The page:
Since this 1888 version was the 13th edition, I'm guessing the book was wildly popular back in the day. A quick perusal of the table of contents for this two-volume hardcover reveals why. (Note: this book is written in 1888 French, so forgive any inaccuracies in my 21st Century translations)
Part One discusses basic household maintenance, covering such essentials as how to hire your maids; how to put your kids to work on the farm; managing household expenses; bread baking; window washing; the care and cleaning of furs; preserving meats (including a subsection entitled "Method of killing and preparing the pig"); preserving vegetables; stocking the wine cellar; and an entire chapter dedicated to colognes and perfumes. Bien sûr. These ladies may have been in the country, but it seems that didn't stop them from living pret-ty darn well... the wines suggested by the author include such domaines as Romanée Conti and Lafite, for example.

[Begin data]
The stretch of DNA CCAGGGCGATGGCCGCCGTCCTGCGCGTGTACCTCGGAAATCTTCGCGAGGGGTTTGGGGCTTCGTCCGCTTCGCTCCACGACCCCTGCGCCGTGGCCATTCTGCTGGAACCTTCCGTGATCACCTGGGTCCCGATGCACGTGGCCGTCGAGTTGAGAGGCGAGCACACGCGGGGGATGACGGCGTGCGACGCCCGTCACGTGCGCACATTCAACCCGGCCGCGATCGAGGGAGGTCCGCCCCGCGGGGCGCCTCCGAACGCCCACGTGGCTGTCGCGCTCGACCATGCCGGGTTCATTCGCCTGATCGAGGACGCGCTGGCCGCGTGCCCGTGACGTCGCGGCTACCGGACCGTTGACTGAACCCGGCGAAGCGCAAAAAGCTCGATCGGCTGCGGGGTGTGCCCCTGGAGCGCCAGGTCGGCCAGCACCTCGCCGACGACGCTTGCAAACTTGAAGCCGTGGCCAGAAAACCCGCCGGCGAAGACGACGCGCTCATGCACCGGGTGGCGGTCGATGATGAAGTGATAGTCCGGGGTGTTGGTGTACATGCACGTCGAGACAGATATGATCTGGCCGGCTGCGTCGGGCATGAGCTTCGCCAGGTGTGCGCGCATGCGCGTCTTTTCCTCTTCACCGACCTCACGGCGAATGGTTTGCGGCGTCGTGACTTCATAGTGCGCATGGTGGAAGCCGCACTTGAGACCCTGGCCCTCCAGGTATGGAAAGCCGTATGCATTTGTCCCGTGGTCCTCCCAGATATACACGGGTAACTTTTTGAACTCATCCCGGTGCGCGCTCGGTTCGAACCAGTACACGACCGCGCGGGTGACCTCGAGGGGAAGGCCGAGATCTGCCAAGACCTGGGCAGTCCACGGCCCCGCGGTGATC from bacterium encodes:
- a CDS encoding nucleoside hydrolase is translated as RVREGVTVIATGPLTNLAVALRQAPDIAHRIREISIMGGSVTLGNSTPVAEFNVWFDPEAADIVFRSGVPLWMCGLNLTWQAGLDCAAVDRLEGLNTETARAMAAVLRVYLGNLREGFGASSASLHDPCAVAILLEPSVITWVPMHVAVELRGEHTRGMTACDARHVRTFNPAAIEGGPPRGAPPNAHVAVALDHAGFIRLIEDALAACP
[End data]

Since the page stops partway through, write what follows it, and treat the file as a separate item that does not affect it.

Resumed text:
Part Two is a Manual of Cookery, outlining different types of service style, basic knife techniques, and a wealth of presentation and garnish ideas. Distinct chapters on hors d'oeuvres, meat, game, fish, vegetables, purées (presumably so popular that they deserve their own chapter), fried dishes (same), doughs, desserts, pastries, and an authoritative "List of foods that may be served for lunch" provide invaluable guidance to the country hostess with the mostess.
Part Three, incredibly, includes a medical encyclopedia and covers topics ranging from what to include in the medicine cabinet, all the way to formal pronouncements of death.
|Engraving 116: "Goat in harness"|
Choosing where to begin, though, is gonna be tough... maybe "Management of a Dinner Party," where all the rules of engagement and feasting are made clear? Or perhaps "Enraged or Venimous Animal Bites And Insect Stings," sure to be a thrilling read full of terrifying medical advice....
Regardless of where I begin, this quirky little tome contains an embarassment of riches, and I cannot wait to taste them.